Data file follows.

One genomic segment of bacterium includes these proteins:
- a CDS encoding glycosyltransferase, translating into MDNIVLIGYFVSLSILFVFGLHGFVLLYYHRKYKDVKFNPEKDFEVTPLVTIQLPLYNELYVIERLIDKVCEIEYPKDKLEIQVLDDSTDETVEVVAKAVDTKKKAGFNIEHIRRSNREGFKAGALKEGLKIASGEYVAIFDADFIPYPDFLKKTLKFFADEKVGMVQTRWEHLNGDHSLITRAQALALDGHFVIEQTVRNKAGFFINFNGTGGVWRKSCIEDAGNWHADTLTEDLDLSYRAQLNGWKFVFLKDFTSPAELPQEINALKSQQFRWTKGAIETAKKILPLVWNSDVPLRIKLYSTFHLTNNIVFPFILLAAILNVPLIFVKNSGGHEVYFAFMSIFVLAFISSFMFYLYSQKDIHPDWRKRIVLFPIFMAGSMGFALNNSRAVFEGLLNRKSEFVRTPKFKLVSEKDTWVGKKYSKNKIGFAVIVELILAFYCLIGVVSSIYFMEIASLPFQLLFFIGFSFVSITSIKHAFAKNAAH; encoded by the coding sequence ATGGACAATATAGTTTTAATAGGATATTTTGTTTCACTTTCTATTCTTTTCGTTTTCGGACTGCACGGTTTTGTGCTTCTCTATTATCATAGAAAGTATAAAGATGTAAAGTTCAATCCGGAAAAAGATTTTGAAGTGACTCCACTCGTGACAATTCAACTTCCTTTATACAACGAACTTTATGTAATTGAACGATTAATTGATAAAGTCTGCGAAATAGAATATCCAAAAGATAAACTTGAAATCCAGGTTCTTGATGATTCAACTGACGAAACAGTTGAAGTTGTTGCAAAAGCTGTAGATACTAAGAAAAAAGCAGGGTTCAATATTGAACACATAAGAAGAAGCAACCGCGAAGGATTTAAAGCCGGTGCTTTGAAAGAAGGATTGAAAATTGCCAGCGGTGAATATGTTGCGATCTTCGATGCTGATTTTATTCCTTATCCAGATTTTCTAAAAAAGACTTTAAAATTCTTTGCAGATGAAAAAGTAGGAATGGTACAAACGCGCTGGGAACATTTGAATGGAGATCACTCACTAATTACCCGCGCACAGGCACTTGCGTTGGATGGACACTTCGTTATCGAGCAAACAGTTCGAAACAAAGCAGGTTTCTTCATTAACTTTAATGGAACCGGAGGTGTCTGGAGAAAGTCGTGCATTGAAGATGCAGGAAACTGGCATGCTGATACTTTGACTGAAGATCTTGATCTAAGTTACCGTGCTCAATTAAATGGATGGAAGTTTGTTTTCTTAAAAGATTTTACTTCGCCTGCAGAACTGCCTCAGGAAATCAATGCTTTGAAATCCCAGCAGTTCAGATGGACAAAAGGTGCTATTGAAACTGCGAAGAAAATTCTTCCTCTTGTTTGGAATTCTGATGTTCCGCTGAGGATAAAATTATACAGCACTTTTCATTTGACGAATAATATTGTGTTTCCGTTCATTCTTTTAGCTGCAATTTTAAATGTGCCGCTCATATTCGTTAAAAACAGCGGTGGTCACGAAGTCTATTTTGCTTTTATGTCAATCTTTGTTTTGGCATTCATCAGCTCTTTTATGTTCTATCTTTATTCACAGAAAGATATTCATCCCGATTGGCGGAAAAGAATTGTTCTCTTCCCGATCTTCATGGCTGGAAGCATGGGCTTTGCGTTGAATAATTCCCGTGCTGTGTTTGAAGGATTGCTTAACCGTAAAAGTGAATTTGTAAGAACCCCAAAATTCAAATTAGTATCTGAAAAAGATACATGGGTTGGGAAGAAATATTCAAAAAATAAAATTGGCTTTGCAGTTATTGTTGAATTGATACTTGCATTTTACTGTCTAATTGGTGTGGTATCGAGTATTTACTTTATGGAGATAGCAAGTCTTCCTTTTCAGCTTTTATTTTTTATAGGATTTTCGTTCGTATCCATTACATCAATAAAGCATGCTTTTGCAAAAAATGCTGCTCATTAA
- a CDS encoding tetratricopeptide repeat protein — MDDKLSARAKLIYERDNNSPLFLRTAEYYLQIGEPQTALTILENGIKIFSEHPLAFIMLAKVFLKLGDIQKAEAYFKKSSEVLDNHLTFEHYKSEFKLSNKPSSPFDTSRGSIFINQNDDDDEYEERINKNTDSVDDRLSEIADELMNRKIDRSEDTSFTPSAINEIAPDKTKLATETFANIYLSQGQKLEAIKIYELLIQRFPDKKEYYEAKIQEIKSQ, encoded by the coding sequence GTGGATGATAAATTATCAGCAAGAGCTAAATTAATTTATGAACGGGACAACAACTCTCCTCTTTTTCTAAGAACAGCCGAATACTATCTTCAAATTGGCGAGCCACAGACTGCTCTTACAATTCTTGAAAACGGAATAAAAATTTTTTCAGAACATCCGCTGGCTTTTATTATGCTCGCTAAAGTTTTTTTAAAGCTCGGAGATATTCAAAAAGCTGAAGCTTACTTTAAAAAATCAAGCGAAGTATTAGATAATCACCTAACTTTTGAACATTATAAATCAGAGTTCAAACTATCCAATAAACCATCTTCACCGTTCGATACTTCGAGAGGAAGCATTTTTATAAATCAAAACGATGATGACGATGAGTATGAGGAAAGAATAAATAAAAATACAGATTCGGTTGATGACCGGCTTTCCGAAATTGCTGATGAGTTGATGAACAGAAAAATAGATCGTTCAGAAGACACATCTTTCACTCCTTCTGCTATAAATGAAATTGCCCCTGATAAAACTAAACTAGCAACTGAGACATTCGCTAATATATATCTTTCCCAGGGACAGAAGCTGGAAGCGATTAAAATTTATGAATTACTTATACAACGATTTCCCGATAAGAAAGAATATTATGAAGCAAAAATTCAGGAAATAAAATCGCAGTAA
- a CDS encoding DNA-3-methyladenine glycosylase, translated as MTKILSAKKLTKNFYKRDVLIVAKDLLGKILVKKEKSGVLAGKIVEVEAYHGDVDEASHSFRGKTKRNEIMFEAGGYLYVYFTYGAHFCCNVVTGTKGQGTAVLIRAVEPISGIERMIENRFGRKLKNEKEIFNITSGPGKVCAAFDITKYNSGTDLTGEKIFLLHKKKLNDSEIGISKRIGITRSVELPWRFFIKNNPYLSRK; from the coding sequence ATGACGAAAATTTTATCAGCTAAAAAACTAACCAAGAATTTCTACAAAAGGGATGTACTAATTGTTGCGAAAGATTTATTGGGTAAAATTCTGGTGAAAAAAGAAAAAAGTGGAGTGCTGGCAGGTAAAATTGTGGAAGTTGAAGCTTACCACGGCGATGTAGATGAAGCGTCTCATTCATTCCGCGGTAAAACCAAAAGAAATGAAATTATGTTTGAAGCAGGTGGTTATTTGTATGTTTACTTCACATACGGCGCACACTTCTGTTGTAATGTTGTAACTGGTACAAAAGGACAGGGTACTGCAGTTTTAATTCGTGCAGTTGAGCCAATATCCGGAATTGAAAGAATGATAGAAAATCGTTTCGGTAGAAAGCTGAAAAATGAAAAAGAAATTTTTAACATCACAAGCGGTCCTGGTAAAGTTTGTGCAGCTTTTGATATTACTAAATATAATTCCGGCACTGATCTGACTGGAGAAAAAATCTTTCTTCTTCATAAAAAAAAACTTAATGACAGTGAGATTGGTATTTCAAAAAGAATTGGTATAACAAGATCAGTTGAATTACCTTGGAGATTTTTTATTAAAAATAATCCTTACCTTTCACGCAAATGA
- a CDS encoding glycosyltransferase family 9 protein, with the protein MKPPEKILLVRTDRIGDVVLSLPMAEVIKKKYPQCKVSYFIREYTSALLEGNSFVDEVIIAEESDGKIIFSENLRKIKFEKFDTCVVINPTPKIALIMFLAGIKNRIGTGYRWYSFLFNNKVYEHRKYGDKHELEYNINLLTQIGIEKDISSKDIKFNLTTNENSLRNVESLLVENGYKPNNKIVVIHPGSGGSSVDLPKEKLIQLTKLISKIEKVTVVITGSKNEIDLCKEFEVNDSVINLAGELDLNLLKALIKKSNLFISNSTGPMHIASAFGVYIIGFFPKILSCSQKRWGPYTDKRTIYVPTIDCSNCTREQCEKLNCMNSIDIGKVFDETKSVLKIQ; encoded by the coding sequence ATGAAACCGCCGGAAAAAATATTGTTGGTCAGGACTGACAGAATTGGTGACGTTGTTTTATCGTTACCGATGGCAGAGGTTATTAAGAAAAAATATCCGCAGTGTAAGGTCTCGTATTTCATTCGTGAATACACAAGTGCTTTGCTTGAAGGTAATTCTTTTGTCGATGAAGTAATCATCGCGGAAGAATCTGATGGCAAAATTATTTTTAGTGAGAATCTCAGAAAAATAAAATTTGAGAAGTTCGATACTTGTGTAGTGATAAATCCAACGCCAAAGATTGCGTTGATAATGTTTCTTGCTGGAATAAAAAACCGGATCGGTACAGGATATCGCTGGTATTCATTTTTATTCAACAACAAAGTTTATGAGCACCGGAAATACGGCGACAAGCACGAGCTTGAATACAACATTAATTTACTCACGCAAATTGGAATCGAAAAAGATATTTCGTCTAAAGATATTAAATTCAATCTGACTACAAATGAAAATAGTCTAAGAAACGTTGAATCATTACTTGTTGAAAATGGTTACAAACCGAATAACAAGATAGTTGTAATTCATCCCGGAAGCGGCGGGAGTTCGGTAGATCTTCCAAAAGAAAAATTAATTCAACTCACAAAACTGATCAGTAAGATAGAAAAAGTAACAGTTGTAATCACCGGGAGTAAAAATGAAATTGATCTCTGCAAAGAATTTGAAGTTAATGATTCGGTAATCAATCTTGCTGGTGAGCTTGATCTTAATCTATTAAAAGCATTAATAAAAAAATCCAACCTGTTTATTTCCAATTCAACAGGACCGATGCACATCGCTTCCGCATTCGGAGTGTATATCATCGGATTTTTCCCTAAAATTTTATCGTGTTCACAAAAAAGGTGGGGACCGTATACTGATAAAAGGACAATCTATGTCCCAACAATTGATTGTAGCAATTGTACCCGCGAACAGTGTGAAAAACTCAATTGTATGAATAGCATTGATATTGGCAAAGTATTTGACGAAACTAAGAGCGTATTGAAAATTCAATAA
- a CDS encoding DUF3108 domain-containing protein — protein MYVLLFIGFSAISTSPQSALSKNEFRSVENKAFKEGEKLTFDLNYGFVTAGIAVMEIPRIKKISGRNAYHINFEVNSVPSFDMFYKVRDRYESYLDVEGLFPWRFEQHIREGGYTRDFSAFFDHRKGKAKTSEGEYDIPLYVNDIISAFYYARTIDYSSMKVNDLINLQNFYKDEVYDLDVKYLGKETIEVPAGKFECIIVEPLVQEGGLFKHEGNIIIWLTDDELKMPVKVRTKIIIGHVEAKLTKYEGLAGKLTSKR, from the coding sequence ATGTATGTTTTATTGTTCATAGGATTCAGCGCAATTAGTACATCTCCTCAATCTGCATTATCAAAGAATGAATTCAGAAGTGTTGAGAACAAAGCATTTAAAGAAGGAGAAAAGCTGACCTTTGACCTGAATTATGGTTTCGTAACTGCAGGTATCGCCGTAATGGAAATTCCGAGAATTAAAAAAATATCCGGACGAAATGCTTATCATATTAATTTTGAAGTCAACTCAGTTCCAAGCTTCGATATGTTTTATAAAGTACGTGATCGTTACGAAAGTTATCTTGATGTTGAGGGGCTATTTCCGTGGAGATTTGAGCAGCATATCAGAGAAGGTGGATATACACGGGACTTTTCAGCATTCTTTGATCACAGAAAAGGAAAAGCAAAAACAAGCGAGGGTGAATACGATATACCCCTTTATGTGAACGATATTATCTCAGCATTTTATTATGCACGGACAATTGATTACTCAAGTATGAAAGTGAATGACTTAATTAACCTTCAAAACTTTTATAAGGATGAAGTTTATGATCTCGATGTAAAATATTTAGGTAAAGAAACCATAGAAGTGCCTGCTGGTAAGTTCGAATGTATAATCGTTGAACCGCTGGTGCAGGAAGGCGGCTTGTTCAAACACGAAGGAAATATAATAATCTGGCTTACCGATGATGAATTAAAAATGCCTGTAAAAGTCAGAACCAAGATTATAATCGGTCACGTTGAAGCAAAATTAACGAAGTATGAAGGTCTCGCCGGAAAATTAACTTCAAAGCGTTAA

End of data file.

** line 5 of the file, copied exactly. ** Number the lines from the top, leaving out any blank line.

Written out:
- a CDS encoding glycosyltransferase family 9 protein, with the protein MKPPEKILLVRTDRIGDVVLSLPMAEVIKKKYPQCKVSYFIREYTSALLEGNSFVDEVIIAEESDGKIIFSENLRKIKFEKFDTCVVINPTPKIALIMFLAGIKNRIGTGYRWYSFLFNNKVYEHRKYGDKHELEYNINLLTQIGIEKDISSKDIKFNLTTNENSLRNVESLLVENGYKPNNKIVVIHPGSGGSSVDLPKEKLIQLTKLISKIEKVTVVITGSKNEIDLCKEFEVNDSVINLAGELDLNLLKALIKKSNLFISNSTGPMHIASAFGVYIIGFFPKILSCSQKRWGPYTDKRTIYVPTIDCSNCTREQCEKLNCMNSIDIGKVFDETKSVLKIQ; encoded by the coding sequence ATGAAACCGCCGGAAAAAATATTGTTGGTCAGGACTGACAGAATTGGTGACGTTGTTTTATCGTTACCGATGGCAGAGGTTATTAAGAAAAAATATCCGCAGTGTAAGGTCTCGTATTTCATTCGTGAATACACAAGTGCTTTGCTTGAAGGTAATTCTTTTGTCGATGAAGTAATCATCGCGGAAGAATCTGATGGCAAAATTATTTTTAGTGAGAATCTCAGAAAAATAAAATTTGAGAAGTTCGATACTTGTGTAGTGATAAATCCAACGCCAAAGATTGCGTTGATAATGTTTCTTGCTGGAATAAAAAACCGGATCGGTACAGGATATCGCTGGTATTCATTTTTATTCAACAACAAAGTTTATGAGCACCGGAAATACGGCGACAAGCACGAGCTTGAATACAACATTAATTTACTCACGCAAATTGGAATCGAAAAAGATATTTCGTCTAAAGATATTAAATTCAATCTGACTACAAATGAAAATAGTCTAAGAAACGTTGAATCATTACTTGTTGAAAATGGTTACAAACCGAATAACAAGATAGTTGTAATTCATCCCGGAAGCGGCGGGAGTTCGGTAGATCTTCCAAAAGAAAAATTAATTCAACTCACAAAACTGATCAGTAAGATAGAAAAAGTAACAGTTGTAATCACCGGGAGTAAAAATGAAATTGATCTCTGCAAAGAATTTGAAGTTAATGATTCGGTAATCAATCTTGCTGGTGAGCTTGATCTTAATCTATTAAAAGCATTAATAAAAAAATCCAACCTGTTTATTTCCAATTCAACAGGACCGATGCACATCGCTTCCGCATTCGGAGTGTATATCATCGGATTTTTCCCTAAAATTTTATCGTGTTCACAAAAAAGGTGGGGACCGTATACTGATAAAAGGACAATCTATGTCCCAACAATTGATTGTAGCAATTGTACCCGCGAACAGTGTGAAAAACTCAATTGTATGAATAGCATTGATATTGGCAAAGTATTTGACGAAACTAAGAGCGTATTGAAAATTCAATAA